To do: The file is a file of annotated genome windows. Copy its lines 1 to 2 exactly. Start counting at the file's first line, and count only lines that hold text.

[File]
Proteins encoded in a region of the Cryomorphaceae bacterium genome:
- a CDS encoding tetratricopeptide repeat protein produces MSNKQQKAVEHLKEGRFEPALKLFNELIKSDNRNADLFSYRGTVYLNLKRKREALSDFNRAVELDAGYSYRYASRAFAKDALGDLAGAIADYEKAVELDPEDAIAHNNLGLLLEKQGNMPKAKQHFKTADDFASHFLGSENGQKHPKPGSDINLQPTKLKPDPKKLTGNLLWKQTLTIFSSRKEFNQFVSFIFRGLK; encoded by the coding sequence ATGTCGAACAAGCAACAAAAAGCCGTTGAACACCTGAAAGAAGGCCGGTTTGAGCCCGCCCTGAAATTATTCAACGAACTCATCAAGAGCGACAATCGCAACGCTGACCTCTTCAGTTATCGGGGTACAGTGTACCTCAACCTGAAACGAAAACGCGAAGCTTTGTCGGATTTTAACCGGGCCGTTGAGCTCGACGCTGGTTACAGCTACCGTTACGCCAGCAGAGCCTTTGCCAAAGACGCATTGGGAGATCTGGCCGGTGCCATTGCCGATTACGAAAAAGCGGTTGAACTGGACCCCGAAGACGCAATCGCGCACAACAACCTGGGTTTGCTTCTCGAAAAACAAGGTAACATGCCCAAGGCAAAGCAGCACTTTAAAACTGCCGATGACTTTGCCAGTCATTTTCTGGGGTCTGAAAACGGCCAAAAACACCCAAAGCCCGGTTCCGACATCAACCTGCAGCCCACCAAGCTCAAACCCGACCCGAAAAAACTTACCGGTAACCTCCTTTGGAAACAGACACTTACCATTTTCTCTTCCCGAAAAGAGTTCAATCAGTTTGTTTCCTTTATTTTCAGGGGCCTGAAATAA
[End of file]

Proteins encoded in a region of the Cryomorphaceae bacterium genome:
- a CDS encoding tetratricopeptide repeat protein produces MSNKQQKAVEHLKEGRFEPALKLFNELIKSDNRNADLFSYRGTVYLNLKRKREALSDFNRAVELDAGYSYRYASRAFAKDALGDLAGAIADYEKAVELDPEDAIAHNNLGLLLEKQGNMPKAKQHFKTADDFASHFLGSENGQKHPKPGSDINLQPTKLKPDPKKLTGNLLWKQTLTIFSSRKEFNQFVSFIFRGLK; encoded by the coding sequence ATGTCGAACAAGCAACAAAAAGCCGTTGAACACCTGAAAGAAGGCCGGTTTGAGCCCGCCCTGAAATTATTCAACGAACTCATCAAGAGCGACAATCGCAACGCTGACCTCTTCAGTTATCGGGGTACAGTGTACCTCAACCTGAAACGAAAACGCGAAGCTTTGTCGGATTTTAACCGGGCCGTTGAGCTCGACGCTGGTTACAGCTACCGTTACGCCAGCAGAGCCTTTGCCAAAGACGCATTGGGAGATCTGGCCGGTGCCATTGCCGATTACGAAAAAGCGGTTGAACTGGACCCCGAAGACGCAATCGCGCACAACAACCTGGGTTTGCTTCTCGAAAAACAAGGTAACATGCCCAAGGCAAAGCAGCACTTTAAAACTGCCGATGACTTTGCCAGTCATTTTCTGGGGTCTGAAAACGGCCAAAAACACCCAAAGCCCGGTTCCGACATCAACCTGCAGCCCACCAAGCTCAAACCCGACCCGAAAAAACTTACCGGTAACCTCCTTTGGAAACAGACACTTACCATTTTCTCTTCCCGAAAAGAGTTCAATCAGTTTGTTTCCTTTATTTTCAGGGGCCTGAAATAA